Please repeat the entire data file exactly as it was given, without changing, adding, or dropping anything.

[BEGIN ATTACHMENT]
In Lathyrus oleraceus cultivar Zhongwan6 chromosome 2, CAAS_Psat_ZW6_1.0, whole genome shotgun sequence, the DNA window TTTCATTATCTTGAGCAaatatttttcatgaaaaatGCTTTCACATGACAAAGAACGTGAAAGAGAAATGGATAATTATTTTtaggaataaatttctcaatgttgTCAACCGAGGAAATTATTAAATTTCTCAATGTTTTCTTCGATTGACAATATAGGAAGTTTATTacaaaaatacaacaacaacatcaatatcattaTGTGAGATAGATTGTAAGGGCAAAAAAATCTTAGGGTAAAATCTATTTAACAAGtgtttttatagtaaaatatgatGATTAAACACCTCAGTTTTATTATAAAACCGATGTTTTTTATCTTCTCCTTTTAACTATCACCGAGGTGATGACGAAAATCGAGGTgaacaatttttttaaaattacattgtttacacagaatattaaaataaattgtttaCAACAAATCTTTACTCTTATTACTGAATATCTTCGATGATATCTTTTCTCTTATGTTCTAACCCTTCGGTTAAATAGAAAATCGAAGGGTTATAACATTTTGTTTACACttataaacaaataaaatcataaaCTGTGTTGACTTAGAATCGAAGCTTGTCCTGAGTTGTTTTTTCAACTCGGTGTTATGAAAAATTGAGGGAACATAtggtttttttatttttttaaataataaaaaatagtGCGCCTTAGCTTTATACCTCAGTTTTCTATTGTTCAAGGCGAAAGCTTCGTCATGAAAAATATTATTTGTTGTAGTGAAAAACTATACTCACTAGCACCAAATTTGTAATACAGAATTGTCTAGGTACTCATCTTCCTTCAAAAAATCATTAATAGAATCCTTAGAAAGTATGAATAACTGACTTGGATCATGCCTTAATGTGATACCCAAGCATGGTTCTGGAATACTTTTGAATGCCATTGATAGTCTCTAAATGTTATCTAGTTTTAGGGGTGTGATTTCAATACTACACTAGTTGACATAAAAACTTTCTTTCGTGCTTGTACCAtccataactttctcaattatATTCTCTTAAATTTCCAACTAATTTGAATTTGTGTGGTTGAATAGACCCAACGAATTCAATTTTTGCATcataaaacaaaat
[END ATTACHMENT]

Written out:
In Lathyrus oleraceus cultivar Zhongwan6 chromosome 2, CAAS_Psat_ZW6_1.0, whole genome shotgun sequence, the DNA window TTTCATTATCTTGAGCAaatatttttcatgaaaaatGCTTTCACATGACAAAGAACGTGAAAGAGAAATGGATAATTATTTTtaggaataaatttctcaatgttgTCAACCGAGGAAATTATTAAATTTCTCAATGTTTTCTTCGATTGACAATATAGGAAGTTTATTacaaaaatacaacaacaacatcaatatcattaTGTGAGATAGATTGTAAGGGCAAAAAAATCTTAGGGTAAAATCTATTTAACAAGtgtttttatagtaaaatatgatGATTAAACACCTCAGTTTTATTATAAAACCGATGTTTTTTATCTTCTCCTTTTAACTATCACCGAGGTGATGACGAAAATCGAGGTgaacaatttttttaaaattacattgtttacacagaatattaaaataaattgtttaCAACAAATCTTTACTCTTATTACTGAATATCTTCGATGATATCTTTTCTCTTATGTTCTAACCCTTCGGTTAAATAGAAAATCGAAGGGTTATAACATTTTGTTTACACttataaacaaataaaatcataaaCTGTGTTGACTTAGAATCGAAGCTTGTCCTGAGTTGTTTTTTCAACTCGGTGTTATGAAAAATTGAGGGAACATAtggtttttttatttttttaaataataaaaaatagtGCGCCTTAGCTTTATACCTCAGTTTTCTATTGTTCAAGGCGAAAGCTTCGTCATGAAAAATATTATTTGTTGTAGTGAAAAACTATACTCACTAGCACCAAATTTGTAATACAGAATTGTCTAGGTACTCATCTTCCTTCAAAAAATCATTAATAGAATCCTTAGAAAGTATGAATAACTGACTTGGATCATGCCTTAATGTGATACCCAAGCATGGTTCTGGAATACTTTTGAATGCCATTGATAGTCTCTAAATGTTATCTAGTTTTAGGGGTGTGATTTCAATACTACACTAGTTGACATAAAAACTTTCTTTCGTGCTTGTACCAtccataactttctcaattatATTCTCTTAAATTTCCAACTAATTTGAATTTGTGTGGTTGAATAGACCCAACGAATTCAATTTTTGCATcataaaacaaaat